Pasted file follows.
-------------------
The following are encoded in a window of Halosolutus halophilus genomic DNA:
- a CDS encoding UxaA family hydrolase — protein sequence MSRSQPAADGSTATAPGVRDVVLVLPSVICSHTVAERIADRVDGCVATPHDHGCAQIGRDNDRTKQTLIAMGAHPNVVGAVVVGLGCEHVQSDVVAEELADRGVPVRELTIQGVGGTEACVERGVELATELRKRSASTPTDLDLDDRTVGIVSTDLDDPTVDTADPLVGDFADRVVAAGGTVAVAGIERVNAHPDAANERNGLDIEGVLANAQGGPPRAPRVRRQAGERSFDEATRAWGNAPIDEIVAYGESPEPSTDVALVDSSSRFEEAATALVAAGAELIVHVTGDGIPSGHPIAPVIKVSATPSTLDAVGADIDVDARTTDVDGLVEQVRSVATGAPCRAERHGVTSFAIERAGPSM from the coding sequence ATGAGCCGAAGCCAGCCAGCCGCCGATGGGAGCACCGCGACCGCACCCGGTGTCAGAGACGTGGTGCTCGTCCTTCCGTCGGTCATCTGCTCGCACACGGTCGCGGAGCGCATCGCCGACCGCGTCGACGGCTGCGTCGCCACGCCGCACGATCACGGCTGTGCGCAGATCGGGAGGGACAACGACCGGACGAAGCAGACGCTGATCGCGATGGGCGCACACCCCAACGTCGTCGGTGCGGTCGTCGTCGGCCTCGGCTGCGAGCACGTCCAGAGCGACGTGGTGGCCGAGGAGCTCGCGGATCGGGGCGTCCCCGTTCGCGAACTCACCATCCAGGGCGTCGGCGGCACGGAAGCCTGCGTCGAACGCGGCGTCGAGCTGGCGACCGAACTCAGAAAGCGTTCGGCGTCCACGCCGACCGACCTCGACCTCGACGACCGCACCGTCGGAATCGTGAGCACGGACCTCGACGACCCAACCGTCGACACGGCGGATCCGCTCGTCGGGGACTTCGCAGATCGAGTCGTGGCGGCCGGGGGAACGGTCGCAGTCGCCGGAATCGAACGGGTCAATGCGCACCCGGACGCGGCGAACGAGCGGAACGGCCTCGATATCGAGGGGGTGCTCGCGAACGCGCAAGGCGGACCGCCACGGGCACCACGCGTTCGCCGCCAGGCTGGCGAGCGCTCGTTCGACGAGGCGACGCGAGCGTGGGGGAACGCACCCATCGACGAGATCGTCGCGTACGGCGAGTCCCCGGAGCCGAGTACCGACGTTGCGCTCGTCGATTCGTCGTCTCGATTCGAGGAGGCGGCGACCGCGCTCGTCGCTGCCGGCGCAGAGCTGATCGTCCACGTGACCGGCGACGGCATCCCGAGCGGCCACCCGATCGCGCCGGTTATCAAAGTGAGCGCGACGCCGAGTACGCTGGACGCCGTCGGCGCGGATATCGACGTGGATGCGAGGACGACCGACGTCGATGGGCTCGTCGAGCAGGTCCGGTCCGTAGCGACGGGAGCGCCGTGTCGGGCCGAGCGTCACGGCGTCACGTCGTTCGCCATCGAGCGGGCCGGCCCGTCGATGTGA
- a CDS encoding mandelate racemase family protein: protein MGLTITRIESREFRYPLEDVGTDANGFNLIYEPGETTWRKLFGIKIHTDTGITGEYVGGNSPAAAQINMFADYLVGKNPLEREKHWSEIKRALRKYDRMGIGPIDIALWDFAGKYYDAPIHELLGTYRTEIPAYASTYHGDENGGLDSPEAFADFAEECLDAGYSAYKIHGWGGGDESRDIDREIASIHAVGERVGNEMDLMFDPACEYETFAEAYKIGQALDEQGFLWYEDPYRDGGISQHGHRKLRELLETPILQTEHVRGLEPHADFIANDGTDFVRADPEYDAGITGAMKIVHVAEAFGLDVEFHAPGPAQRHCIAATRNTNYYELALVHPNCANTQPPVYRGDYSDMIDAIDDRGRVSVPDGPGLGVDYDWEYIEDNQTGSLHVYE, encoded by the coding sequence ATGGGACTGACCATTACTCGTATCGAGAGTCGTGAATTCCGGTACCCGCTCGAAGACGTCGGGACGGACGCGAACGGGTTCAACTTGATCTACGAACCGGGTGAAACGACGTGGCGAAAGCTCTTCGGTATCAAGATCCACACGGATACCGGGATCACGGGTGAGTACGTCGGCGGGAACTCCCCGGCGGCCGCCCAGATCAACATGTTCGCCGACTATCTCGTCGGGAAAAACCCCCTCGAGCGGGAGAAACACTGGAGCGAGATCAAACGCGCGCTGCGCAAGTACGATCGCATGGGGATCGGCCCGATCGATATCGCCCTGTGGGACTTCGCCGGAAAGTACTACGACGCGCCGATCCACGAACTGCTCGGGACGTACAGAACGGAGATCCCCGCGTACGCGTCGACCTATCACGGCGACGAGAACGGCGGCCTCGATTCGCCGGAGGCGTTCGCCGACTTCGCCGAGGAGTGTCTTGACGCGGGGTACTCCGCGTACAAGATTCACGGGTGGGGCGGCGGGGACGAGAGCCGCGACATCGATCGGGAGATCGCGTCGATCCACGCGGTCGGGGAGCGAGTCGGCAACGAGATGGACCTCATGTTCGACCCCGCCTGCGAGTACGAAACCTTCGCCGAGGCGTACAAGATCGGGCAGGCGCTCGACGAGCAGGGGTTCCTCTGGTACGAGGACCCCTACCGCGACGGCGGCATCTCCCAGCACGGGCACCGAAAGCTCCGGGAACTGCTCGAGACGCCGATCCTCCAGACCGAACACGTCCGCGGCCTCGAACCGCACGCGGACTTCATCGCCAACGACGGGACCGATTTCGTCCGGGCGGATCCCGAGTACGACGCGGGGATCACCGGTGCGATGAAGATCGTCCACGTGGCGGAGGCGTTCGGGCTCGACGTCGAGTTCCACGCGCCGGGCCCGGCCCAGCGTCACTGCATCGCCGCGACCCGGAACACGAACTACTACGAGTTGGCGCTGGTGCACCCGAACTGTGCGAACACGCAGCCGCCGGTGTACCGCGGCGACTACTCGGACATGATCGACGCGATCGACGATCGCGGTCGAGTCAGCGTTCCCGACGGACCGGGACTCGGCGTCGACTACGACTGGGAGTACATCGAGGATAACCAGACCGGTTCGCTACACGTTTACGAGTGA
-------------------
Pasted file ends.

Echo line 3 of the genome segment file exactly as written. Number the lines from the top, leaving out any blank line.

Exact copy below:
- a CDS encoding mandelate racemase family protein: protein MGLTITRIESREFRYPLEDVGTDANGFNLIYEPGETTWRKLFGIKIHTDTGITGEYVGGNSPAAAQINMFADYLVGKNPLEREKHWSEIKRALRKYDRMGIGPIDIALWDFAGKYYDAPIHELLGTYRTEIPAYASTYHGDENGGLDSPEAFADFAEECLDAGYSAYKIHGWGGGDESRDIDREIASIHAVGERVGNEMDLMFDPACEYETFAEAYKIGQALDEQGFLWYEDPYRDGGISQHGHRKLRELLETPILQTEHVRGLEPHADFIANDGTDFVRADPEYDAGITGAMKIVHVAEAFGLDVEFHAPGPAQRHCIAATRNTNYYELALVHPNCANTQPPVYRGDYSDMIDAIDDRGRVSVPDGPGLGVDYDWEYIEDNQTGSLHVYE, encoded by the coding sequence ATGGGACTGACCATTACTCGTATCGAGAGTCGTGAATTCCGGTACCCGCTCGAAGACGTCGGGACGGACGCGAACGGGTTCAACTTGATCTACGAACCGGGTGAAACGACGTGGCGAAAGCTCTTCGGTATCAAGATCCACACGGATACCGGGATCACGGGTGAGTACGTCGGCGGGAACTCCCCGGCGGCCGCCCAGATCAACATGTTCGCCGACTATCTCGTCGGGAAAAACCCCCTCGAGCGGGAGAAACACTGGAGCGAGATCAAACGCGCGCTGCGCAAGTACGATCGCATGGGGATCGGCCCGATCGATATCGCCCTGTGGGACTTCGCCGGAAAGTACTACGACGCGCCGATCCACGAACTGCTCGGGACGTACAGAACGGAGATCCCCGCGTACGCGTCGACCTATCACGGCGACGAGAACGGCGGCCTCGATTCGCCGGAGGCGTTCGCCGACTTCGCCGAGGAGTGTCTTGACGCGGGGTACTCCGCGTACAAGATTCACGGGTGGGGCGGCGGGGACGAGAGCCGCGACATCGATCGGGAGATCGCGTCGATCCACGCGGTCGGGGAGCGAGTCGGCAACGAGATGGACCTCATGTTCGACCCCGCCTGCGAGTACGAAACCTTCGCCGAGGCGTACAAGATCGGGCAGGCGCTCGACGAGCAGGGGTTCCTCTGGTACGAGGACCCCTACCGCGACGGCGGCATCTCCCAGCACGGGCACCGAAAGCTCCGGGAACTGCTCGAGACGCCGATCCTCCAGACCGAACACGTCCGCGGCCTCGAACCGCACGCGGACTTCATCGCCAACGACGGGACCGATTTCGTCCGGGCGGATCCCGAGTACGACGCGGGGATCACCGGTGCGATGAAGATCGTCCACGTGGCGGAGGCGTTCGGGCTCGACGTCGAGTTCCACGCGCCGGGCCCGGCCCAGCGTCACTGCATCGCCGCGACCCGGAACACGAACTACTACGAGTTGGCGCTGGTGCACCCGAACTGTGCGAACACGCAGCCGCCGGTGTACCGCGGCGACTACTCGGACATGATCGACGCGATCGACGATCGCGGTCGAGTCAGCGTTCCCGACGGACCGGGACTCGGCGTCGACTACGACTGGGAGTACATCGAGGATAACCAGACCGGTTCGCTACACGTTTACGAGTGA